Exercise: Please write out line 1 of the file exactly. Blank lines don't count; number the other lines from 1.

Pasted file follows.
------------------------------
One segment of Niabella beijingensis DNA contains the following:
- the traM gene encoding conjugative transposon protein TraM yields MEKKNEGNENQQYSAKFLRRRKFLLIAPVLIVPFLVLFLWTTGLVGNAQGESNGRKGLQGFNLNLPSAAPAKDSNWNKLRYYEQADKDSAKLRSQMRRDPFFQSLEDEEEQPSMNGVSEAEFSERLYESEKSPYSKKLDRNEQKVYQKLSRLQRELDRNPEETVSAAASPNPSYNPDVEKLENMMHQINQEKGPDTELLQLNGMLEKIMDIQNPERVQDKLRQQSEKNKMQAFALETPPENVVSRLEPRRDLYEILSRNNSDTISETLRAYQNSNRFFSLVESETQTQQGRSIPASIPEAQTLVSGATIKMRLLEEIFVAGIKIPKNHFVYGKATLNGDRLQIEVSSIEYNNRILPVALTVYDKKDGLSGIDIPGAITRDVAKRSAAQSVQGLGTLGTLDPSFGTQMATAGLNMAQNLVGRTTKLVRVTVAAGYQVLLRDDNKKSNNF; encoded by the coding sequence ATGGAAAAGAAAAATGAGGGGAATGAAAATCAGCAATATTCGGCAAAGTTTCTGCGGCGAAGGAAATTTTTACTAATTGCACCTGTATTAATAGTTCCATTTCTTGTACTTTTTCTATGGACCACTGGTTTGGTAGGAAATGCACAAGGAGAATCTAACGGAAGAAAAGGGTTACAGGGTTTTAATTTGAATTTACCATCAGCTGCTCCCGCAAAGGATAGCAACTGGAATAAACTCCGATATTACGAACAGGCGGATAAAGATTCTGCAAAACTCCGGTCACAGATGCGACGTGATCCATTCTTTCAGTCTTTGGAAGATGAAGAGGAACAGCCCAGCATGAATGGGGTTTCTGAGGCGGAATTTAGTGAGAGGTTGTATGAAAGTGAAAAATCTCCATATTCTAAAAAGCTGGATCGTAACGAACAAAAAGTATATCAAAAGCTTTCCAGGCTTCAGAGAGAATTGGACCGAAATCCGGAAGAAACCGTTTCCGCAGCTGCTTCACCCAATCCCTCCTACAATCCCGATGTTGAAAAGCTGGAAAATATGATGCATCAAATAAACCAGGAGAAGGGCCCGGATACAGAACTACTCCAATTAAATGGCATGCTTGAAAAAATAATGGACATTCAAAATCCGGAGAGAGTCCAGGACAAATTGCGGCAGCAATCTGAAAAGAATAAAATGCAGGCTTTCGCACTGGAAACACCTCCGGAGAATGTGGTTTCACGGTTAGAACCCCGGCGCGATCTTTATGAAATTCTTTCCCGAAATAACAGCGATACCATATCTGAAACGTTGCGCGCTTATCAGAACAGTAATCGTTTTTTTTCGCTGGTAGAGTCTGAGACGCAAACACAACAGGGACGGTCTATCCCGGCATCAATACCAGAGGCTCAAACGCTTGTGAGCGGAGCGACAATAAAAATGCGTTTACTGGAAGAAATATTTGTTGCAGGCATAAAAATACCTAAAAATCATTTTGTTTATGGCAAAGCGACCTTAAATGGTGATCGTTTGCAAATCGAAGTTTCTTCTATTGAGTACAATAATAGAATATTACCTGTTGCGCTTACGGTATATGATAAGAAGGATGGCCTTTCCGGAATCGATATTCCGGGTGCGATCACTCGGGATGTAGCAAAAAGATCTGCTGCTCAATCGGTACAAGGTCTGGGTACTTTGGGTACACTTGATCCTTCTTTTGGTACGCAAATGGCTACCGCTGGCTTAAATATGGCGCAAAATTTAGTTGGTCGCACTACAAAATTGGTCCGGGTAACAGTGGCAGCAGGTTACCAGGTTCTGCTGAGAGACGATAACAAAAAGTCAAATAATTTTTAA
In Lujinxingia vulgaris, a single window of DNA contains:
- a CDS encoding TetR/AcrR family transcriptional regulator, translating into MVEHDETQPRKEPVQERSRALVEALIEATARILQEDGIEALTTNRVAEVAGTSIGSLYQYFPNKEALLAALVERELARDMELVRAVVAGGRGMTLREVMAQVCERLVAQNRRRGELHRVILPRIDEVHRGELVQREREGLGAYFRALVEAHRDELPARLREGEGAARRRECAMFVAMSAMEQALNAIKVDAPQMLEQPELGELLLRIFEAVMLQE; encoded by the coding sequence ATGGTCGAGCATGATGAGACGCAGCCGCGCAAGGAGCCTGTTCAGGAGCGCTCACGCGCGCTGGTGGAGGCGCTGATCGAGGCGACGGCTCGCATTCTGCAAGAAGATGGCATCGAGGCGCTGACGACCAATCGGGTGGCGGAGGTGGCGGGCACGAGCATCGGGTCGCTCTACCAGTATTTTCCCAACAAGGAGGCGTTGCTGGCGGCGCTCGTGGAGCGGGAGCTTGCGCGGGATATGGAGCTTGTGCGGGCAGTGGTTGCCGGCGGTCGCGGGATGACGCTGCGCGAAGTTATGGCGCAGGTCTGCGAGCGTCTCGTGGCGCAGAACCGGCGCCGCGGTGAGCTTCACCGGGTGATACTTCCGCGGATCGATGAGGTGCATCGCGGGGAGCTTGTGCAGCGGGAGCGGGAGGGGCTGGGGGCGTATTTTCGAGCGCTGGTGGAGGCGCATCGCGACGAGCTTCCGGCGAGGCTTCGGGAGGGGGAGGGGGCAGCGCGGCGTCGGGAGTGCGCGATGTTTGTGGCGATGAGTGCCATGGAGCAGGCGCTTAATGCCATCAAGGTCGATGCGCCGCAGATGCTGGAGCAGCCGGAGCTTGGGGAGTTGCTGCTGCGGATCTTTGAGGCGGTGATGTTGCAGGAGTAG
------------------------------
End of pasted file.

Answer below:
One segment of Niabella beijingensis DNA contains the following: